Method of treatment and medical use claims are also components of any comprehensive patent portfolio protecting CAR-T cell therapy. Yet, examination standards for such claims vary significantly from country to country and should not be solely relied upon for protecting a CART platform. In addition, applicants need patent prosecution support from a team familiar with patentability standards for such claims in the various jurisdictions where patent protection is sought.

Finally, an effective patent life cycle management strategy, including securing patent term extensions in various jurisdictions, requires experience and skill best found in counsel with product approval experience.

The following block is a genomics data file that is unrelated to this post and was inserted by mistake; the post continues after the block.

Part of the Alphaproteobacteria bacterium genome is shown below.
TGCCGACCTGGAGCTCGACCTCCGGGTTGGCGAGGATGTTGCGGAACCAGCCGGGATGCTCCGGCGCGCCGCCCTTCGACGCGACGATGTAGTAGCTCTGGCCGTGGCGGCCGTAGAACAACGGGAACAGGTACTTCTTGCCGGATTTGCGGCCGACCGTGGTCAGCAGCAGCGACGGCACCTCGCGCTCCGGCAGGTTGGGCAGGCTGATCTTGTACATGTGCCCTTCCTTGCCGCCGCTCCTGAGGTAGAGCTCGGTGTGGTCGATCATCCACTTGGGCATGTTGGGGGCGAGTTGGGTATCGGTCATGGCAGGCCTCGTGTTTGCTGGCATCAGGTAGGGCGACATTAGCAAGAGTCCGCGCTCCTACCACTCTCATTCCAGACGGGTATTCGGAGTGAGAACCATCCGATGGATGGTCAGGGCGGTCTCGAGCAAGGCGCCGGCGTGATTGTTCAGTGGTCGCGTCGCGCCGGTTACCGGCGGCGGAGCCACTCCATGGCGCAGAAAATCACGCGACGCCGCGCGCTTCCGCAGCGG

As CAR-T demonstrates the healing power of engineered cells, companies paying attention to patent strategy will enjoy the fruits of their innovation.

The views and opinions set forth herein are the personal views or opinions of the author; they do not necessarily reflect views or opinions of the law firm with which [he/she] is associated.

文章关键字:CAR-T,Patent Strategy